in the Laboratory of Environmental Chemistry (LUC)
During its expedition to the Monte Rosa massif, the international Ice Memory team extracted two ice cores over 80 meters long from Colle Gnifetti, the oldest ice in the Alps.
The next mission to preserve the climate heritage of the Pennine Alps has begun: For the Ice Memory Project, researchers set off for Monte Rosa’s Colle Gnifetti.
A precise look into the finest particles in the air shows how compounds harmful to human health are formed.
An international expedition with the participation of the Paul Scherrer Institute PSI discovers advanced glacial melting at an elevation of more than 4,000 metres on the Grand Combin in Valais. In the Alps, it may almost be too late for the Ice Memory project, which aims to save ice cores as a climate archive for future generations of researchers.
Scientists have just nucleated ice in an X-ray microscope for the first time and they created chemical maps of those responsible.
In the first half of the 19th century, a series of large volcanic eruptions in the tropics led to a temporary global cooling of Earth's climate. That Alpine glaciers grew and subsequently receded again during the final phase of the so-called Little Ice Age was due to a natural process. This has now been proven by PSI researchers on the basis of ice cores.
PSI researchers have developed an experimental chamber in which they can recreate atmospheric processes and probe them with unprecedented precision, using X-ray light from the Swiss Light Source SLS. In the initial experiments, they have studied the production of bromine, which plays an essential role in the decomposition of ozone in the lower layers of the atmosphere. In the future, the new experiment chamber will also be available for use by researchers from other scientific fields.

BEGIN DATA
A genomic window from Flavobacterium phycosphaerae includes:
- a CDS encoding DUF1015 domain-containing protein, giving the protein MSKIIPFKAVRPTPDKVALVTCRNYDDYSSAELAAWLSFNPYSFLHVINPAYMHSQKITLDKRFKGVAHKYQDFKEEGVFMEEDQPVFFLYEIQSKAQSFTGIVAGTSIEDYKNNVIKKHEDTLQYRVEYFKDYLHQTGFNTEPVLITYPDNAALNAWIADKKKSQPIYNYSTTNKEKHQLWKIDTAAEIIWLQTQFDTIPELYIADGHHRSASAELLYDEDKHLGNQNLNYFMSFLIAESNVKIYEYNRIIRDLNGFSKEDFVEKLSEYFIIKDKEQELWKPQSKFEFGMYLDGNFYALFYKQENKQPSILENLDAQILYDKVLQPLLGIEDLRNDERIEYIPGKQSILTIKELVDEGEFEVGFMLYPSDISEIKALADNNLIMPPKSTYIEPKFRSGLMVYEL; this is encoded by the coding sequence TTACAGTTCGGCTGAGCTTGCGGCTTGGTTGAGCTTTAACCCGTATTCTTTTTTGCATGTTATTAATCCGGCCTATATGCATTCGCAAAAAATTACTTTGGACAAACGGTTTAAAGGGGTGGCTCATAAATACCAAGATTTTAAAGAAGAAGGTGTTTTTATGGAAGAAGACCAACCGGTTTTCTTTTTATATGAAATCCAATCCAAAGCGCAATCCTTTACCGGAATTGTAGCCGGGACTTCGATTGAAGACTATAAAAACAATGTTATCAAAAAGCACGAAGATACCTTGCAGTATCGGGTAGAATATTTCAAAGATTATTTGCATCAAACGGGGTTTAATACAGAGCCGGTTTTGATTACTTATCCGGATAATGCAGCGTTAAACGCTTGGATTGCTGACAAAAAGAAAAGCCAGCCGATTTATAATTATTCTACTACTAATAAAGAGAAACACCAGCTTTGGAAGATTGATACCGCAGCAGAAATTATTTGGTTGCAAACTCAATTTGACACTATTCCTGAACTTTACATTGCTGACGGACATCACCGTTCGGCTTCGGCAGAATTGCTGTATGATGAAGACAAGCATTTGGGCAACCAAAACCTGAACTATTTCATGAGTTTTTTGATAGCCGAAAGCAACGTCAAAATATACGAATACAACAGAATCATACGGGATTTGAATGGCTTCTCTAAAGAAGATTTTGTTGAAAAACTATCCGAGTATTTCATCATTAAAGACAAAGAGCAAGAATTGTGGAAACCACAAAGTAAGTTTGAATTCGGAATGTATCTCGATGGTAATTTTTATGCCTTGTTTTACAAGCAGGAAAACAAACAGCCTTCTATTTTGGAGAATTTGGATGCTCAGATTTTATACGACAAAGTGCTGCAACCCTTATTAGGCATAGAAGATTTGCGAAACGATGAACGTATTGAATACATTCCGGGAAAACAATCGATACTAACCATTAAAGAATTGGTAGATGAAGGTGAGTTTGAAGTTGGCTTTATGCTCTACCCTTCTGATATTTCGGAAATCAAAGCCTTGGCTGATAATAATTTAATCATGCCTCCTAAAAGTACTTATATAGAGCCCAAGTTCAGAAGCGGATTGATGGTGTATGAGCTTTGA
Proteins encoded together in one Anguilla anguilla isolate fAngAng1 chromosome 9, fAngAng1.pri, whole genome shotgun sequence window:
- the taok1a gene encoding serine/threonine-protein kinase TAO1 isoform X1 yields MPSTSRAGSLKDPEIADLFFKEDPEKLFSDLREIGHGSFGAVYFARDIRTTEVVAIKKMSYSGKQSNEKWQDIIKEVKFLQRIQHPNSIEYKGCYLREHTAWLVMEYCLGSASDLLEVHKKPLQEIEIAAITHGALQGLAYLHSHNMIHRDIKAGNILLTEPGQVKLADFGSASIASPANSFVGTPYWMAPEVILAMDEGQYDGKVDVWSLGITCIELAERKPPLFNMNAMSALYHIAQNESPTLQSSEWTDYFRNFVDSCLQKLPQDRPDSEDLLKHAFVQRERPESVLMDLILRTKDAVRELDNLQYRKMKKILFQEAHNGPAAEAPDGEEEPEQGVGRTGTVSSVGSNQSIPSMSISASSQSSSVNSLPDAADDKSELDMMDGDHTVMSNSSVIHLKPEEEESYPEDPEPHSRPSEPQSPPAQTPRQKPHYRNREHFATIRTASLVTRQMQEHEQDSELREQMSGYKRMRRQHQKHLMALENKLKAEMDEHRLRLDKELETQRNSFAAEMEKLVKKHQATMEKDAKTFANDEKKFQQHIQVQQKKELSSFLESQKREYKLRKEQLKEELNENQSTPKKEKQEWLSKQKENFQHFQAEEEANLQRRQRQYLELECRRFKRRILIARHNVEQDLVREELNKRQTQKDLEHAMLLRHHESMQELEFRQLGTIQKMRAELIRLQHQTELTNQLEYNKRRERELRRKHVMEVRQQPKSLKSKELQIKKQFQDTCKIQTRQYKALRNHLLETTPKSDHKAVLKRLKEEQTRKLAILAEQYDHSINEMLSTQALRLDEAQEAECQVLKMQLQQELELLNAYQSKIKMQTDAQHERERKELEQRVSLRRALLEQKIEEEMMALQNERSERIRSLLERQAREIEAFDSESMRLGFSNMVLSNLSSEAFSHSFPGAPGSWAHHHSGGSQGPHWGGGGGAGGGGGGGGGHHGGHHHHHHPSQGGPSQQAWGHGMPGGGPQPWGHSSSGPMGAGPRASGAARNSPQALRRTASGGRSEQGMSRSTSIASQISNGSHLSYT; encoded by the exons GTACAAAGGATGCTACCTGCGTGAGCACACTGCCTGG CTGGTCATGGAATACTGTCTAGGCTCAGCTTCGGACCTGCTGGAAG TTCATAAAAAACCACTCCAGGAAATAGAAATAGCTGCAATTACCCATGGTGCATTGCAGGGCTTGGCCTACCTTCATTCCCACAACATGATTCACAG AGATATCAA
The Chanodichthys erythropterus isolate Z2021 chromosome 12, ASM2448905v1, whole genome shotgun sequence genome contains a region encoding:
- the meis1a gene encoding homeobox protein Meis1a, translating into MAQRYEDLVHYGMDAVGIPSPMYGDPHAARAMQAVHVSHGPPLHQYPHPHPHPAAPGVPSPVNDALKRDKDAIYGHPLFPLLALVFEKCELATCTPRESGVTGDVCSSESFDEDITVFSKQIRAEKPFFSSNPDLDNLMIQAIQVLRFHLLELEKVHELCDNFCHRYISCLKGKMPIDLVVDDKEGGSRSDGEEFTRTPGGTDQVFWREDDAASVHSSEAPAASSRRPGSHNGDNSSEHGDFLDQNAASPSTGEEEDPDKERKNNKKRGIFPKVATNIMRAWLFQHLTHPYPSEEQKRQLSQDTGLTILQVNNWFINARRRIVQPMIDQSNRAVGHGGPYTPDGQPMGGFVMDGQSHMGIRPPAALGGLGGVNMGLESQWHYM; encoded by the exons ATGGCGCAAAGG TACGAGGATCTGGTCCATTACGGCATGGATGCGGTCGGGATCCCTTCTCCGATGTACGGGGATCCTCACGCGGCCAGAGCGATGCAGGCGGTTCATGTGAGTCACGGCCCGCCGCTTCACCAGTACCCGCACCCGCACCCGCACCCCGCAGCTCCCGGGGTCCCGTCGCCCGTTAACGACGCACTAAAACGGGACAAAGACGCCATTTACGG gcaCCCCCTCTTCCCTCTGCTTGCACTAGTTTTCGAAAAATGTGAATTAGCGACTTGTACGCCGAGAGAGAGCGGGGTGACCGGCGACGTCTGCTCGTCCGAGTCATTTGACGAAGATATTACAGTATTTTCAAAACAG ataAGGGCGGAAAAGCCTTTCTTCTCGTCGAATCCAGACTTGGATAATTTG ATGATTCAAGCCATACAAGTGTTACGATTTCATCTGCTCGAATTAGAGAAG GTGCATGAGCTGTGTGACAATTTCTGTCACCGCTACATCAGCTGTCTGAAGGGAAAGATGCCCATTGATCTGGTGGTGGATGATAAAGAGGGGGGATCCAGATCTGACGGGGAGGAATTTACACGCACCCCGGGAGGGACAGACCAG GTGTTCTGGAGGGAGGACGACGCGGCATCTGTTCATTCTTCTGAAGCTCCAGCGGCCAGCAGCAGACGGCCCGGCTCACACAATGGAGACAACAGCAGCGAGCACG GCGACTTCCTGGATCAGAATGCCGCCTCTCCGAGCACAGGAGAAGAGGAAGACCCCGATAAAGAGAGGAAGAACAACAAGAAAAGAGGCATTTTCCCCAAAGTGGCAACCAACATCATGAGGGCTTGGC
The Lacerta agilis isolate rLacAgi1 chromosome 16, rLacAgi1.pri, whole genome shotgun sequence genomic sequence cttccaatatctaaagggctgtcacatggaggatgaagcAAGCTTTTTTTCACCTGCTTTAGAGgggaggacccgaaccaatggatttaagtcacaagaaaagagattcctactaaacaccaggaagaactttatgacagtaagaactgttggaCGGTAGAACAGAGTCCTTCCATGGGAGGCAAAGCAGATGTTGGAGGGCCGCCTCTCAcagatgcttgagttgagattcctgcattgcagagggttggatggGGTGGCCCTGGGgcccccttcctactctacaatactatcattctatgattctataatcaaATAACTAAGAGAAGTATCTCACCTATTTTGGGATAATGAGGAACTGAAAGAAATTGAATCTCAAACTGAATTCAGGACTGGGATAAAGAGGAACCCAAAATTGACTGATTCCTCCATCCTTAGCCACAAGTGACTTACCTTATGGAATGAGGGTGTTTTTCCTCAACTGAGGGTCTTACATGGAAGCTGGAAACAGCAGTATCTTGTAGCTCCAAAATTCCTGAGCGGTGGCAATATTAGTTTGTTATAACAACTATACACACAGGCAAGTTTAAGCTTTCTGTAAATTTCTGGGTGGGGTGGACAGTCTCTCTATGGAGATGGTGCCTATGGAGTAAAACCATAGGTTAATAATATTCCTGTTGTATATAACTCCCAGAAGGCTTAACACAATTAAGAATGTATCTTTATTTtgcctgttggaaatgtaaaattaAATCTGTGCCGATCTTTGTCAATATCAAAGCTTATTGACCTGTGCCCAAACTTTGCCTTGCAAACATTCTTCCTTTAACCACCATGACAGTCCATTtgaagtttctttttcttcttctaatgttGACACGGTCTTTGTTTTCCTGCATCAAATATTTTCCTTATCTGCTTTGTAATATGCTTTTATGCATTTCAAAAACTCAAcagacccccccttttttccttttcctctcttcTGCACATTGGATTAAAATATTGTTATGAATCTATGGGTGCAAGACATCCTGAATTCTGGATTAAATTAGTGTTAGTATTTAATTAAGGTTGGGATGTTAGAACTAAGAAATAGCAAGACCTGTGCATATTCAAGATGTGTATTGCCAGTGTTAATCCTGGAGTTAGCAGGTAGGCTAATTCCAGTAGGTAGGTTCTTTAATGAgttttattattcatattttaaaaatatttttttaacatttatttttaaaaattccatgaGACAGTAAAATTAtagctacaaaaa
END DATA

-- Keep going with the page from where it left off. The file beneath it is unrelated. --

The interfacial ionization of strong acids is an essential factor of multiphase and heterogeneous chemistry in environmental science, cryospheric science, catalysis research and material science. Using Near Ambient Pressure X-ray Photoelectron (NAPP) spectroscopy, we directly detected a low surface coverage of adsorbed HCl at 253 K in both molecular and dissociated states and interpret the results as physisorbed molecular HCl at the outermost ice surface and dissociation occurring upon solvation deeper in the interfacial region. This study gives clear evidence for nonuniformity across the air−ice interface and questions the use of acid−base concepts in interfacial processes.
Although copper (Cu) was essential for the wealth of pre- and post-colonial societies in the Andes, the onset of extensive Cu metallurgy in South America is still debated. Based on a 6500 year ice-core Cu record from Illimani glacier in Bolivia we provide the first complete history of large-scale Cu smelting activities in South America. Earliest anthropogenic Cu pollution was found during the Early Horizon period ~700-50 BC. We attribute the onset of intensified Cu smelting in South America to the activities of the central Andean Chiripa and Chavin cultures ~2700 years ago. This study provides for the first time substantial evidence for extensive Cu metallurgy already during these early cultures.